Almost everyone has heard of the Turing Test. Named after Alan Turing, a British mathematical genius and one of the designers of the first ever stored-program computer. In its simplest form, the test has three participants: One is a human (A) typing into a computer terminal, another is a computer program (B), and the third (C) is also human, who receives messages from and sends messages to both (A) and (B).
The trick is the third person (C) doesn’t know which of the other two is the human and which is the machine. They ask questions and receive answers. If, at the end of the trial, (C) can’t tell which one of the two is the computer, the computer is said to have passed the Turing Test and therefore can be said to be thinking on a human level, which is believed to be the prerequisite of Artificial General Intelligence, which is the holy grail of AI research.
Meaning no disrespect to Alan Turing, a brilliant man who was treated very poorly by a country which owed him a tremendous debt of gratitude. It’s more that modern AI research has developed in ways almost no one really foresaw back in the 1950s.
Most modern AI models are based on a technique called “deep learning,” where the program is trained against masses and masses of data and “learns” to predict or discern patterns. This is narrow AI. It does the thing it was trained to do extremely well, often better than the best human, but only that one thing. The best chess-playing algorithm/model can’t change gears and play Go, at least not without forgetting how to play chess. An AI that can learn to do anything we can do and retain every new skill would be a lot closer to AGI, or artificial general intelligence. That is, it would be a generalist like us. Wake me when that happens.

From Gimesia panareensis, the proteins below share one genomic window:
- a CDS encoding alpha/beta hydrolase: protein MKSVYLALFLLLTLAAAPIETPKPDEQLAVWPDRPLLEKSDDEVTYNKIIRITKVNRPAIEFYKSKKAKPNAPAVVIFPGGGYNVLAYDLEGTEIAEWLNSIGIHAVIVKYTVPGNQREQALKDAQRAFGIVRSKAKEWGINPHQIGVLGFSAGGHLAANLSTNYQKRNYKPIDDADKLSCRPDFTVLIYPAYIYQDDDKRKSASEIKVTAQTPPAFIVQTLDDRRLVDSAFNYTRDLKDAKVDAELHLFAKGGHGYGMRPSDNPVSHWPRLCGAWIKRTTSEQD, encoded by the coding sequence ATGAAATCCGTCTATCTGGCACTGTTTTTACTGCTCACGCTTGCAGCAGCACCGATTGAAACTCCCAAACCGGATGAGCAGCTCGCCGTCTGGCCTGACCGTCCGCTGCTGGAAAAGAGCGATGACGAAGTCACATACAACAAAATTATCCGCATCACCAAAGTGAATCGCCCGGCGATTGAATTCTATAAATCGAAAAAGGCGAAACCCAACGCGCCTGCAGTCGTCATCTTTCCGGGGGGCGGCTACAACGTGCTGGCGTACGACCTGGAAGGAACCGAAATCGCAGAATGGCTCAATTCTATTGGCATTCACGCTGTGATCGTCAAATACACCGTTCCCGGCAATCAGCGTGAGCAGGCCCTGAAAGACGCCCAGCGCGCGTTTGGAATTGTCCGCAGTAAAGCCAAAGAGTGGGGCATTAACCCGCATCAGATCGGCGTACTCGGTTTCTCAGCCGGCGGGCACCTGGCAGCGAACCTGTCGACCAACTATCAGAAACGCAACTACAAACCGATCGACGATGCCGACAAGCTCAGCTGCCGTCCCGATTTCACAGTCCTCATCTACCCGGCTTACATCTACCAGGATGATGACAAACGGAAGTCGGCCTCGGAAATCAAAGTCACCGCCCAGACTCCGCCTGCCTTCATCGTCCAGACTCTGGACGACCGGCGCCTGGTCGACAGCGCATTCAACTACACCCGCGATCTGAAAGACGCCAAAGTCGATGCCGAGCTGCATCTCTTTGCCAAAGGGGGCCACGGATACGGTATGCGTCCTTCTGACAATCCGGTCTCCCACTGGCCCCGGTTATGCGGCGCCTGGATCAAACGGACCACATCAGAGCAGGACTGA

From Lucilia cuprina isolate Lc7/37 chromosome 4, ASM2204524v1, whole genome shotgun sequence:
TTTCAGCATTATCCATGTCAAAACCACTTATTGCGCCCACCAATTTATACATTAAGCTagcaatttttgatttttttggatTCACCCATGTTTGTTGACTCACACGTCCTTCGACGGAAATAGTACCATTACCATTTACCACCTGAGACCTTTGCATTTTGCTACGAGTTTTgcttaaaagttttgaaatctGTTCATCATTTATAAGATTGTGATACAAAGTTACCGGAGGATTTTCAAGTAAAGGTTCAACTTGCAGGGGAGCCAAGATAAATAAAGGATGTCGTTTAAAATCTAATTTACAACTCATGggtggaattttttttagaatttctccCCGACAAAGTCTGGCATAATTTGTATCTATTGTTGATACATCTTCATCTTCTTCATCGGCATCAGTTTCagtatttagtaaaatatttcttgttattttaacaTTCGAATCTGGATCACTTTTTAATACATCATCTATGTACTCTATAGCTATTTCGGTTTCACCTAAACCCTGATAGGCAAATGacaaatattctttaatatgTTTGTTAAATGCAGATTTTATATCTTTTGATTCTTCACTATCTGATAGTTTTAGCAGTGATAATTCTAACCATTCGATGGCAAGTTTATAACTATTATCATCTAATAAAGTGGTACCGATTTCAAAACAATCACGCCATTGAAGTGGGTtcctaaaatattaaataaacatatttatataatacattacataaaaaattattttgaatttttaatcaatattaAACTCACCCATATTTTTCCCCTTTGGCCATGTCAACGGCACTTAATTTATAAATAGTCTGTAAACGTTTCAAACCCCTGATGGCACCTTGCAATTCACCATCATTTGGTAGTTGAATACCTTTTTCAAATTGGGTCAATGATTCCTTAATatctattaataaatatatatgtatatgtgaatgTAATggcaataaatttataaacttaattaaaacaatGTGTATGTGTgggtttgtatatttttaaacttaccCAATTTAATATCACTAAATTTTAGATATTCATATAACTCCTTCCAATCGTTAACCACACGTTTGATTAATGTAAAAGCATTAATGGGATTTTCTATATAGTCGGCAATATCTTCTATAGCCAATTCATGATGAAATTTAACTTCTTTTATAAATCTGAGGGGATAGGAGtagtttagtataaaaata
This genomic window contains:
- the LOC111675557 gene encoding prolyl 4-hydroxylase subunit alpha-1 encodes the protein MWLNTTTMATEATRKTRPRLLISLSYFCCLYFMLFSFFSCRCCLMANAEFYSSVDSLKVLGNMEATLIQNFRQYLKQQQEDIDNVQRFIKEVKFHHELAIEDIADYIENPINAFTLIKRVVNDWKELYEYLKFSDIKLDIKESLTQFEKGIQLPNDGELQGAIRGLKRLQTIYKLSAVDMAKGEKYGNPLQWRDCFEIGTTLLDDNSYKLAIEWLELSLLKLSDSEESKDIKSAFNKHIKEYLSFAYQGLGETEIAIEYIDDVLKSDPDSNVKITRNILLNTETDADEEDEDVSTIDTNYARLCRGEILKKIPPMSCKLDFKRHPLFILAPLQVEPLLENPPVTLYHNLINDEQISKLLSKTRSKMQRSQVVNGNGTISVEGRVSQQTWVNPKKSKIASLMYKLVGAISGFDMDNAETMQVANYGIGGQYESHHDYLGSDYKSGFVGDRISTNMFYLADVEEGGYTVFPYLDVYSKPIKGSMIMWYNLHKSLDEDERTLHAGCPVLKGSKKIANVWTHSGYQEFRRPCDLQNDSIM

To date, and despite a few disputed claims to the contrary, no computer program has beaten the Turing Test. Some have come close, and I firmly believe the Turing Test will be beaten, possibly soon, but it will be beaten by a narrow AI, not an AGI. It will be beaten by a program/AI model which has absolutely no idea what it’s saying, or what you’re saying to it, though it will appear to be doing both. It’s an illusion.
True, language is a skill like any other, and great strides are being made in AI which can now converse on a near-human level, orders of magnitude better than the first chatbots. This is, I admit, astonishing and I’m curious to see how far it progresses.
There is a catch, of course. One noted researcher is of the opinion that AI will only pass the Turing Test when it learns to lie. Think about it. All (C) has to do is ask “Where do you live?” and if the AI tells the truth, it’s game over.
Not because it isn’t true, but because the best natural language models of AI already know how to lie. Maybe they’re not “aware” that this is what they’re doing, but the fact remains. Just listen to any conversation between a human and one of the more advanced AI language models. It lies constantly. It’ll tell you what movies it’s seen in theaters. It’ll tell you how much it likes going to the beach and walking on the sand. It’ll tell you how it feels about sunsets. It’ll tell you where it lives.
In an ironic way, I believe the fact that AI can lie is the current crowning achievement of AI. It’s almost human of them. Maybe they’ll beat the Turing Test even sooner than I think.
©2022 Richard Parks
Apropos of the ability to detect — About a decade ago you wrote “A Hint of Evil (Tales of the Divinity Recruitment Taskforce Book 1)”
Was there/will there be a book 2?
I’m not going to promise because I can’t. Once I’ve finished the Laws of Power series I can take a look at some of the others and see if they’re going to progress.
I wish we had AI able to detect lies and liars; to be used on news personalities and politicians.
Computers able to detect those among us passing as human — priests abusing children, serial murderers, financiers. The ones with no souls of whom Grimm’s fairy tales warn, that look human but aren’t.